The imagery of furniture set in a landscape is the only major subject that de Chirico featured in paintings during his 1924-1930 Paris sojourn which he derived primarily from daily life, in contrast to the classical and mythological subjects which were his chief preoccupation prior to this period. Indeed, in the present painting he has merged the two themes. He later recounted the genesis of this idea in his article Quelques perspectives sur mon art, which he published in the Prague journal L'Europe Centrale in April 1935:
My series of paintings called Furniture in the Valley was engendered by an idea that came to me one afternoon in Paris, as I was walking around Saint-Germain between Rue du Dragon and Rue du Vieux-Colombier.
On the sidewalk, in front of a used furniture shop, I saw sofas, chairs, wardrobes, tables, and a coat rack displayed there on the street. By finding themselves so removed from the sacred place in which man has always sought repose, the place that each of us calls home, these objects--the mere sight of which arouses feelings and sentiments that delve back to our deepest childhood--suddenly appeared solemn, tragic, even mysterious. I immediately understood how I could take advantage of this vision, and I began painting furniture and the corners of rooms, but set in the middle of vast and deserted Nature." (translated by M. Polizzotti; in J. Ashbery, Hebdomoros, a novel by Giorgio de Chirico, Cambridge, Massachusetts, 1992, pp. 249-250).
De Chirico became engrossed in this "revelation of the ordinary" sometime in 1927, when this subject first appeared in his paintings, which he continued into the following year. Indeed, this encounter so fascinated the artist that he felt compelled to write about it soon after. He analyzed its significance in the text Statues, Meubles et Généraux, which his dealer Léonce Rosenberg published in the Bulletin de L'Effort Moderne, his gallery journal, in October 1927. James Thrall Soby has called attention to the "artist's extraordinary imaginative gifts [that] flared up in literary form. One senses here a return to the oneiric inspiration of his youth" (in Giorgio de Chirico, New York, 1955, pp. 161-162). De Chirico wrote:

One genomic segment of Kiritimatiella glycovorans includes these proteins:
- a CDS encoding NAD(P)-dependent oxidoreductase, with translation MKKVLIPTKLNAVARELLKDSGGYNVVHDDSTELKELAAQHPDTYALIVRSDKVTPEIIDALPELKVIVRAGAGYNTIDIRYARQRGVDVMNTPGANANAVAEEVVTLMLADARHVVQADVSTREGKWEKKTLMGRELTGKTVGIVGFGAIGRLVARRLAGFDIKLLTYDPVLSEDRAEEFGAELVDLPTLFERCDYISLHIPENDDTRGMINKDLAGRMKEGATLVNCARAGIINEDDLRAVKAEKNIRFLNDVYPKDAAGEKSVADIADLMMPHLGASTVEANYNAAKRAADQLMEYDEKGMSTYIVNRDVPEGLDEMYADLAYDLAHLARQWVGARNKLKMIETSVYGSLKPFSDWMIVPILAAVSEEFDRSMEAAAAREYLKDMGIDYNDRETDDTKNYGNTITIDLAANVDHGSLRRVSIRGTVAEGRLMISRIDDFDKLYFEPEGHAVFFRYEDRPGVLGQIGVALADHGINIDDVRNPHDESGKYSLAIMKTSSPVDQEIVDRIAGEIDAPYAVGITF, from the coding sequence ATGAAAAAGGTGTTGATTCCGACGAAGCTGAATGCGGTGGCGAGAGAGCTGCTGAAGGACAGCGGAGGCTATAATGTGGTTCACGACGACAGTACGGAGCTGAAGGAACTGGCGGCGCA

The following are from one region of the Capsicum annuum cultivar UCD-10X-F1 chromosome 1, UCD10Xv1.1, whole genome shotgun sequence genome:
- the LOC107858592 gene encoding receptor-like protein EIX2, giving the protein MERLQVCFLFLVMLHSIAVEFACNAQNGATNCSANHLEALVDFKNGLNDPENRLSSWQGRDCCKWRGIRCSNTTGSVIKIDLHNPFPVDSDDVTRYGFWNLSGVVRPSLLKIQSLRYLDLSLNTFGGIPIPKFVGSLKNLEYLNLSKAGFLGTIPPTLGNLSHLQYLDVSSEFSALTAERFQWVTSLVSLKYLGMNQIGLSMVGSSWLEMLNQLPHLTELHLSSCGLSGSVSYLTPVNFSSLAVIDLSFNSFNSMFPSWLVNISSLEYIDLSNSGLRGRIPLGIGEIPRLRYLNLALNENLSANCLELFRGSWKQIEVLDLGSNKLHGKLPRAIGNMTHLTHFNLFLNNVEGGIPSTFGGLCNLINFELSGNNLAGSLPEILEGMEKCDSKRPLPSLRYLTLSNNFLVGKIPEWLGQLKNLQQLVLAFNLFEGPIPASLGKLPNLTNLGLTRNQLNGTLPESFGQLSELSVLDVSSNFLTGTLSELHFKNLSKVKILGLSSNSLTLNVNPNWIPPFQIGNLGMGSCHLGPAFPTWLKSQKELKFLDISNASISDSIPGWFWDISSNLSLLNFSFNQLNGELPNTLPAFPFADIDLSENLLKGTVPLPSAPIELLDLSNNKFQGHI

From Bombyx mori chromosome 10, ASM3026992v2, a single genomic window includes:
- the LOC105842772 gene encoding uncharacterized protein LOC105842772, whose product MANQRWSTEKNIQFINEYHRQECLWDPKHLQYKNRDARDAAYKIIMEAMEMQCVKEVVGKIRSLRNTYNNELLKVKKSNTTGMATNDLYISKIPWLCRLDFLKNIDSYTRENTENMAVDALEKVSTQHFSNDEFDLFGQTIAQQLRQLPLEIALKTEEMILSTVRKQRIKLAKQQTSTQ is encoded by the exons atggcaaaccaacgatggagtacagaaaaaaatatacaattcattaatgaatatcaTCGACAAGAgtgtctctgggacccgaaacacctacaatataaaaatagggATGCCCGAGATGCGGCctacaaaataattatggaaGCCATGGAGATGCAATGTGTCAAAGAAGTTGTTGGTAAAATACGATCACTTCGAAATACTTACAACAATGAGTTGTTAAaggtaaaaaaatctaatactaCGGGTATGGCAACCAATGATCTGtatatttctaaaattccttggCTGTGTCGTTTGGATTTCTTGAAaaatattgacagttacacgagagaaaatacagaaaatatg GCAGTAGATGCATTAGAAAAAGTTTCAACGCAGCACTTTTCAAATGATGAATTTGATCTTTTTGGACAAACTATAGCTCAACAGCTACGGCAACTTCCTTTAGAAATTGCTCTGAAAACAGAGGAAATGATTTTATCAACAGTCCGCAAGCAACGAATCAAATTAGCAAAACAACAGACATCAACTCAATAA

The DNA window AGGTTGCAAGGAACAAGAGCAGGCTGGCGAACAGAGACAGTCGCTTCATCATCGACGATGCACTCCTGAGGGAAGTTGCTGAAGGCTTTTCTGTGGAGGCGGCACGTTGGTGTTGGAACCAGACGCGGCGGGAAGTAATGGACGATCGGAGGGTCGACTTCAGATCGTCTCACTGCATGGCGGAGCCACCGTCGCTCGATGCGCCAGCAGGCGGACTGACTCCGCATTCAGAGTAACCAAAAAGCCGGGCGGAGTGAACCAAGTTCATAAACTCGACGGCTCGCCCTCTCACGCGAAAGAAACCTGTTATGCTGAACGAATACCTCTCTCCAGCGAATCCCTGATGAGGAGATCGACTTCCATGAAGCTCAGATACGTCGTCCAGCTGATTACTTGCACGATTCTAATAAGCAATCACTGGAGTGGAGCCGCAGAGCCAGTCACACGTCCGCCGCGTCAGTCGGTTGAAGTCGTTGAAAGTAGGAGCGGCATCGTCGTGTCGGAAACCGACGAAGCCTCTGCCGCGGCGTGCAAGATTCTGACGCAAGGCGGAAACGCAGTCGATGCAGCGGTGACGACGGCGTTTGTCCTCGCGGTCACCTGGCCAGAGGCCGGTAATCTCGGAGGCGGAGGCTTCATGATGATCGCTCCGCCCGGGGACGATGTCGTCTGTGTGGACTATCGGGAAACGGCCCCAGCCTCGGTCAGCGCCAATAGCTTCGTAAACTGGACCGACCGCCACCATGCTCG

"The furniture appears to us in a new light; the pieces are dressed with a strange solitude; a great intimacy is born between them, and one could say that a strange happiness floats in this narrow space that they occupy on the sidewalk, in the midst of the ardent life of the city and the hasty comings-and-goings of men; an immense and strange happiness emerges from this blessed and mysterious island. If a passerby were there suddenly panic-stricken by an indescribable terror, like an Orestes pursued by the Furies, or a dethroned tyrant chased by an irresistible anger of people in revolt, and frantically fleeing before the danger, were to look for refuge on this island formed by the furniture exhibited there on the sidewalk, and sink into an armchair in their midst, he would suddenly find himself safe from all the persecutions of gods and men.
Also very profound is the impression one would have of furniture placed in deserted lands, in the midst of infinite nature. Imagine an armchair, a divan, chairs grouped together on a plain in Greece, deserted and covered by ruins. Pieces of furniture abandoned in the wild are innocence, tenderness, sweetness amidst blind and destructive forces armored with innocence they stand there, distant and solitary.
For some time I have been obsessed by this aspect that furniture has when placed outside of buildings; in some of my recent pictures, I have sought to express the emotion it inspires in me" (Translated by D. Krukowski, in ibid., pp. 245-246).